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DEAR DR. ROACH: I’m 85 years old and a Type 2 diabetic. My fasting blood sugars are usually below 100. My physicians seem to worry about low blood sugars, and I am more concerned about slightly elevated blood sugars causing damage to my cardiovascular system and my kidneys. I’ve had three close relatives die from complications of diabetes, and I know they were not able to control their blood sugars. Is it true that death due to low blood sugars is very rare? Is there evidence that there is an increase in strokes and cardiovascular events with every elevation of the A1c above 5. Was the ACCORD trial that recommended an A1c of 7 performed on a group of patients who were in the hospital and not in great health. Since all medications have some side effects, do you know if the multiple use of medications were the cause of the excessive numbers of deaths in the tight control group of patients? -- C.R.H.

ANSWER: I would like to congratulate you on your desire to take the best care of your diabetes, but let me correct a few of your misapprehensions. Most important, death from hypoglycemia is unfortunately not rare. While it is more frequent in Type 1 diabetes (where it accounts for approximately 6 percent of deaths), it is also frequent in Type 2. 

When considering complications from diabetes, we separate them into microvascular complications -- of the small vessels, especially in the kidneys, nerves and eyes -- and macrovascular disease -- of the large blood vessels to the heart and brain, and the great vessels of the body, like the aorta and femoral arteries.

It is microvascular disease in which A1c levels above 5 showed an increase, but most of the increase occurs over an A1c of 7 percent. For people with diabetic disease of the eye (retinopathy) and kidney (nephropathy), keeping the A1c as low as possible keeps the disease from advancing (although in the first year of changing to excellent control, the retinopathy paradoxically gets worse).

On the other hand, the ACCORD trial (which was of generally healthy people age 40-79 with Type 2 diabetes, not hospitalized people) showed that there were more deaths from macrovascular disease in the group with an A1c goal of less than 6 percent, compared with the group with an A1c goal of 7-7.9 percent. The difference was large enough that the study was halted and all participants were switched to a goal of about 7 percent.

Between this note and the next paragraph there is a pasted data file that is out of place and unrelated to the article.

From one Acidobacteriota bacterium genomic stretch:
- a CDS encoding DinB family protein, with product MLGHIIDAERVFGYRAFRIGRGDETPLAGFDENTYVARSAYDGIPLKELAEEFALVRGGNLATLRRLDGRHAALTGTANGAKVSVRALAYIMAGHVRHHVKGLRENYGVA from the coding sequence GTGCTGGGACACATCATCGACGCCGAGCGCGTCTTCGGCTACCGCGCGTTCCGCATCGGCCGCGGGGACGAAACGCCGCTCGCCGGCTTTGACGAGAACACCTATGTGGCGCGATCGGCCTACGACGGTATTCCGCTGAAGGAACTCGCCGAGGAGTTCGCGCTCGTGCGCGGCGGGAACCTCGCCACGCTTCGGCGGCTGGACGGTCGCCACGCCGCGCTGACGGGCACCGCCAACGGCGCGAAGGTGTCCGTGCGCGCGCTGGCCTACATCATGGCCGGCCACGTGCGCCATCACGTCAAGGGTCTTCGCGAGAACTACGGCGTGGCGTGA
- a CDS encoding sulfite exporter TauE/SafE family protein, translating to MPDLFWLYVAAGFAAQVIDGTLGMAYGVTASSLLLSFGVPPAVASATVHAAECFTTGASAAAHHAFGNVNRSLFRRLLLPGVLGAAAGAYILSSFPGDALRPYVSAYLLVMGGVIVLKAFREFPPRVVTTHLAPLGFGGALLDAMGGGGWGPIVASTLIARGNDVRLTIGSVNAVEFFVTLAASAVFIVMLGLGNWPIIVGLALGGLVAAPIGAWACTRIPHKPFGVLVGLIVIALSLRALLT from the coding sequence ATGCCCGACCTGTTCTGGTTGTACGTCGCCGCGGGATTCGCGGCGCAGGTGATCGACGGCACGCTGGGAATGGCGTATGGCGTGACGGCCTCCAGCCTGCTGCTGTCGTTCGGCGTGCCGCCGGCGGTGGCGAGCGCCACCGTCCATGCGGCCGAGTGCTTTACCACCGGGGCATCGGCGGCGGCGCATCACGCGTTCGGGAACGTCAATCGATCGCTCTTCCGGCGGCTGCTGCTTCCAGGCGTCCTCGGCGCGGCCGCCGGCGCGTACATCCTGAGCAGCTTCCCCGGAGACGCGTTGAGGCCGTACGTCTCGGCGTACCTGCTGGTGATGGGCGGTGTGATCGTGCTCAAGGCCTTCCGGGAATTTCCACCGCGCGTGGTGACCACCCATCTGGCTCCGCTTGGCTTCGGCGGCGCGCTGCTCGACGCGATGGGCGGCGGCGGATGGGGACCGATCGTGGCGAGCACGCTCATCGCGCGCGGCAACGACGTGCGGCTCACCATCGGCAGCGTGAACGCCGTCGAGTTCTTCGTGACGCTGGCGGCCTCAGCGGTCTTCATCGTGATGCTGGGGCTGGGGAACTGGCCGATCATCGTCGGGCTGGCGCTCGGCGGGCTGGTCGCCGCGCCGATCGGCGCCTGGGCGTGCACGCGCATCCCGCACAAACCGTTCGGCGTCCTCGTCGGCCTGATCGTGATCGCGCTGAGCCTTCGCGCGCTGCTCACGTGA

While it is possible that the increased use of diabetes medications was responsible for the deaths, most experts feel that the goal of lower than 6 percent is too risky from the standpoint of macrovascular disease. The risk/benefit ratio for lower A1c is even less for older adults like you.

  Every person with diabetes needs an individualized plan made by his or her doctor, who must negotiate the risks of microvascular disease from too high blood sugars with hypoglycemia and increased macrovascular disease from too low blood sugar. For most older Type 2 diabetics, the optimum level seems to be an A1c near 7.

  DEAR DR. ROACH: We care for our elderly dad, who has early stages of dementia. When church friends and acquaintances greet him, at least half of them ask him, “Do you remember me?” or “What’s my name?” Please, people, no one enjoys being put on the spot! Greet the person, and tell them your name and maybe someone they can associate with you. -- A.D.

  ANSWER: This is great advice. Being constantly reminded that your memory is failing can be very painful for people with dementia and for their families. A friendly introduction to remind the person of your name can make social events much smoother and less painful for everybody.

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  Dr. Roach regrets that he is unable to answer individual letters, but will incorporate them in the column whenever possible. Readers may email questions to or request an order form of available health newsletters at P.O. Box 536475, Orlando, FL 32853-6475. Health newsletters may be ordered from 

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